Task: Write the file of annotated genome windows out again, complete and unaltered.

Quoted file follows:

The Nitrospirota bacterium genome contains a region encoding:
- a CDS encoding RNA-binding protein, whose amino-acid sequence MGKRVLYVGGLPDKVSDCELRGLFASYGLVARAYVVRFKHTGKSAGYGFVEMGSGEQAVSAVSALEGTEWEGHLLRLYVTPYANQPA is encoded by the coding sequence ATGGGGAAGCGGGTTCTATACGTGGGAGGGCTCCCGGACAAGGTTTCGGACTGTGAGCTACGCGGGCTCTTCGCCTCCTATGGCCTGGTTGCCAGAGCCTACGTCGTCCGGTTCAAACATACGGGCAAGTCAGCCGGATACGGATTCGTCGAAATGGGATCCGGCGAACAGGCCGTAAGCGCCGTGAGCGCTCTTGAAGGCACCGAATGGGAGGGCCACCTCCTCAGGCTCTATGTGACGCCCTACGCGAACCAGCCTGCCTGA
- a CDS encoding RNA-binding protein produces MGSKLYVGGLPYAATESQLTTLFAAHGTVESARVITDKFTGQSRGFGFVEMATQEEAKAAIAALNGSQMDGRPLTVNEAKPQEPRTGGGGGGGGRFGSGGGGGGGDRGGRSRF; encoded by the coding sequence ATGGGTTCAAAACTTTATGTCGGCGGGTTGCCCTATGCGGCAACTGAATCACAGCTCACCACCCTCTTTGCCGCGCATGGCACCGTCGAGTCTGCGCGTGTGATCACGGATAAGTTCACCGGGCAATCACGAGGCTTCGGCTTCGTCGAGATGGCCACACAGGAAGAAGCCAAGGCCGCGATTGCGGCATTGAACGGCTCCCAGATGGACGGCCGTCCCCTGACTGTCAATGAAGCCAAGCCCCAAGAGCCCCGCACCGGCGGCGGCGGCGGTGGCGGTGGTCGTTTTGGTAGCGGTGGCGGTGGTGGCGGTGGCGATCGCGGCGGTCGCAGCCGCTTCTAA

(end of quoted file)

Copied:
The Nitrospirota bacterium genome contains a region encoding:
- a CDS encoding RNA-binding protein, whose amino-acid sequence MGKRVLYVGGLPDKVSDCELRGLFASYGLVARAYVVRFKHTGKSAGYGFVEMGSGEQAVSAVSALEGTEWEGHLLRLYVTPYANQPA is encoded by the coding sequence ATGGGGAAGCGGGTTCTATACGTGGGAGGGCTCCCGGACAAGGTTTCGGACTGTGAGCTACGCGGGCTCTTCGCCTCCTATGGCCTGGTTGCCAGAGCCTACGTCGTCCGGTTCAAACATACGGGCAAGTCAGCCGGATACGGATTCGTCGAAATGGGATCCGGCGAACAGGCCGTAAGCGCCGTGAGCGCTCTTGAAGGCACCGAATGGGAGGGCCACCTCCTCAGGCTCTATGTGACGCCCTACGCGAACCAGCCTGCCTGA
- a CDS encoding RNA-binding protein produces MGSKLYVGGLPYAATESQLTTLFAAHGTVESARVITDKFTGQSRGFGFVEMATQEEAKAAIAALNGSQMDGRPLTVNEAKPQEPRTGGGGGGGGRFGSGGGGGGGDRGGRSRF; encoded by the coding sequence ATGGGTTCAAAACTTTATGTCGGCGGGTTGCCCTATGCGGCAACTGAATCACAGCTCACCACCCTCTTTGCCGCGCATGGCACCGTCGAGTCTGCGCGTGTGATCACGGATAAGTTCACCGGGCAATCACGAGGCTTCGGCTTCGTCGAGATGGCCACACAGGAAGAAGCCAAGGCCGCGATTGCGGCATTGAACGGCTCCCAGATGGACGGCCGTCCCCTGACTGTCAATGAAGCCAAGCCCCAAGAGCCCCGCACCGGCGGCGGCGGCGGTGGCGGTGGTCGTTTTGGTAGCGGTGGCGGTGGTGGCGGTGGCGATCGCGGCGGTCGCAGCCGCTTCTAA